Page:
Sony and Honda are forming a strategic alliance to combine forces on EV development.

Dan Carney, Senior Editor

March 4, 2022

4 Min Read
Sonyvision-s_02  copy.jpg
Sony Vision-S 02 concept car.Image courtesy of Sony

Sony has followed up on its SEMA announcement of complete EVs that are undergoing testing by partnering with Honda to bring these vehicles to market by 2025.

The companies signed a memorandum of understanding to create a joint venture company to be established this year, subject to regulatory approval. Sony had previously announced plans for its own Sony Mobility, Inc. EV division. The partners have not indicated what the name for this joint venture will be.

Specifically, the two companies have signed a memorandum of understanding that outlines their intent to establish a joint venture through which they plan to engage in the joint development and sales of high value-added battery electric vehicles (EVs) and commercialize them in conjunction with providing mobility services.

The partners say Honda will contribute its mobility development capabilities, vehicle body manufacturing technology, and after-sales service management, while Sony's provides its expertise in the development and application of imaging, sensing, telecommunication, network, and entertainment technologies.

The new joint venture company will be responsible for planning, designing, developing, and selling the EVs, but it will not own or operate its own manufacturing plants. Instead, the cars will be made by Honda. Sony plans to develop a “mobility service platform” that will be used by the joint venture company.

Related:8 Great Concepts From the 2021 SEMA Aftermarket Car Show in Las Vegas

“The New Company will aim to stand at the forefront of innovation, evolution, and expansion of mobility around the world, by taking a broad and ambitious approach to creating value that exceeds the expectations and imagination of customers,&rdquo; said Toshihiro Mibe, Director, President, Representative Executive Officer and CEO of Honda Motor Co. &ldquo;We will do so by leveraging Honda&rsquo;s cutting-edge technology and know-how in relation to the environment and safety, while aligning the technological assets of both companies.&rdquo;</p><p>Mibe also addressed the question of potential overlap between the two companies, considering the work that Honda has been doing in the area of electronics, sensor systems, and infotainment. &ldquo;Although Sony and Honda are companies that share many historical and cultural similarities, our areas of technological expertise are very different,&rdquo; Mibe insisted. &ldquo;Therefore, I believe this alliance which brings together the strengths of our two companies offers great possibilities for the future of mobility.&rdquo;</p><p>Looking at the work Sony has done so far provides clues as to what we can expect when the joint venture&rsquo;s trademark lawyers finish their work and a new name is announced. (I believe that the name &ldquo;Washington Football Team&rdquo; has recently become available.)</p><div class="embed-container-youtube" embed-exclude=""><iframe allow="accelerometer; autoplay; clipboard-write; encrypted-media; gyroscope; picture-in-picture" allowfullscreen="" embed-exclude="" frameborder="0" height="315" src="" title="YouTube video player" width="560"></iframe><style embed-exclude="" type="text/css">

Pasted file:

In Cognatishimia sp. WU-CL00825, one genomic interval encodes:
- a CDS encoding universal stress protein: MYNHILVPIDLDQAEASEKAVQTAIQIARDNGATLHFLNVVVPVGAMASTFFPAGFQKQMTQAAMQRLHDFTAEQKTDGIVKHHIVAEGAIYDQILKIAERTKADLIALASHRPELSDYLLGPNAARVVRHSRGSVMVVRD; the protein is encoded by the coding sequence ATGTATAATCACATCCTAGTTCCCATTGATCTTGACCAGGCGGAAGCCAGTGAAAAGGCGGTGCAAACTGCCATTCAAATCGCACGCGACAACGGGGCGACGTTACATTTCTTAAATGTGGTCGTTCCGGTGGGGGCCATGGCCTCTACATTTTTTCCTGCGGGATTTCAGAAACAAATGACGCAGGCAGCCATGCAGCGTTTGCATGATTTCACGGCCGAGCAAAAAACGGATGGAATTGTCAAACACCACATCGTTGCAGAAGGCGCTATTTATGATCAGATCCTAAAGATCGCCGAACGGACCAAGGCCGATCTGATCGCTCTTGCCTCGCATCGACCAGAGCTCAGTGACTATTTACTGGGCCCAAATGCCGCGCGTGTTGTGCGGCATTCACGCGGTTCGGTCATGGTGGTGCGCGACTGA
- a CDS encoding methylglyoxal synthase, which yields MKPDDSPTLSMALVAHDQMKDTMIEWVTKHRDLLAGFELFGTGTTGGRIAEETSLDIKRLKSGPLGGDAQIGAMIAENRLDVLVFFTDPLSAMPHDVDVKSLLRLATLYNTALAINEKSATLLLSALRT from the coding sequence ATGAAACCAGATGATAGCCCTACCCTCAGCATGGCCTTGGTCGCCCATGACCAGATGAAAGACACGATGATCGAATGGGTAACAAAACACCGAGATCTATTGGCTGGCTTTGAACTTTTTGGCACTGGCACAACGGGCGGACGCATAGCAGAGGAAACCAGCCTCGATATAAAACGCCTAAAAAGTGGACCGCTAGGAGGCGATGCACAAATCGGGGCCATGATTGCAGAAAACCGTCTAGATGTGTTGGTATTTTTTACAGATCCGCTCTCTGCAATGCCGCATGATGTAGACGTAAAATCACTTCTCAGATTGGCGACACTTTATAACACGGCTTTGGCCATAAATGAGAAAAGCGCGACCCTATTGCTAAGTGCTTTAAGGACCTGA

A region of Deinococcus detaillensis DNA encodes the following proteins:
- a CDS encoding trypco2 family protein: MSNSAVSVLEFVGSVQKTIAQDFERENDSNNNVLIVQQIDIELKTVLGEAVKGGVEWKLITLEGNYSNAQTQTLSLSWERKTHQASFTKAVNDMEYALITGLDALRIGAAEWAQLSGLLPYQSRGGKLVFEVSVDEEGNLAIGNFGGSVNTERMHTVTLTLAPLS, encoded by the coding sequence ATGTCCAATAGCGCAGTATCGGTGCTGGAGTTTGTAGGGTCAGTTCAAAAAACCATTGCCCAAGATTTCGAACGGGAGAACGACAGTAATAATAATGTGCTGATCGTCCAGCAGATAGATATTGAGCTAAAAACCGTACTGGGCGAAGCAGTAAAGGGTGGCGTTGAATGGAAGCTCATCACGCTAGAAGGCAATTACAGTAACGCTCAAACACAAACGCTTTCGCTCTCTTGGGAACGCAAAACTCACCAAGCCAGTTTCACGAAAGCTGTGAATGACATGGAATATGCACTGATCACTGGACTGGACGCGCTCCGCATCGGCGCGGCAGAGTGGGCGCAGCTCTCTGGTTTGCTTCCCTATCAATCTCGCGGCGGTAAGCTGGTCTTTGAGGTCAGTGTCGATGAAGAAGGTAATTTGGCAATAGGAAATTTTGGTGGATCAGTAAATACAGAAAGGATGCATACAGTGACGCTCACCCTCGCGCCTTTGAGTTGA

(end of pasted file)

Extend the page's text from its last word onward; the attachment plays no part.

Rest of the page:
Related:We Make it Simple: How Honda Outsmarted Catalytic Converters

The two prototypes Sony showed at the SEMA show were the Vision-S 01 four-door sedan and the Vision-S 01 crossover SUV. Both vehicles share underpinnings and technology. Sony claims that it will be able to innovate with safety technology that includes 360-degree high-sensitivity, high-resolution, wide-dynamic-range CMOS image sensors and lidar sensors that accurately sense three-dimensional space.

Sony’s system provides intuitive driver interaction in conjunction with the vehicle's sound system and HMI system, so that the driver can accurately judge the status of the surrounding environment, such as the presence of emergency vehicles, even from inside the vehicle. For driver assistance, Sony says that it is testing SAE Level 2 assistance systems for use in the vehicles.

The company also says it has advanced time-of-flight (ToF) sensors to monitor vehicle occupants. This includes gesture and voice commands that are intended to enhance usability of the car interface.

Vehicle settings, key locks, user settings, and over-the-air updates can be provided through the cloud using mobile communication. Sony also declares that remote vehicle operation is an important technology in anticipation of the arrival of the autonomous driving era. So the company is conducting driving experiments connecting Japan and Germany with 5G, and is working with its partners to achieve low-latency transmission (video and control signals) and communication control (monitoring and prediction) using the telematics system installed in VISION-S 01.

We look forward to learning more about these cars and the name of the new company later this year.

About the Author(s)

Dan Carney

Senior Editor, Design News

Dan’s coverage of the auto industry over three decades has taken him to the racetracks, automotive engineering centers, vehicle simulators, wind tunnels, and crash-test labs of the world.

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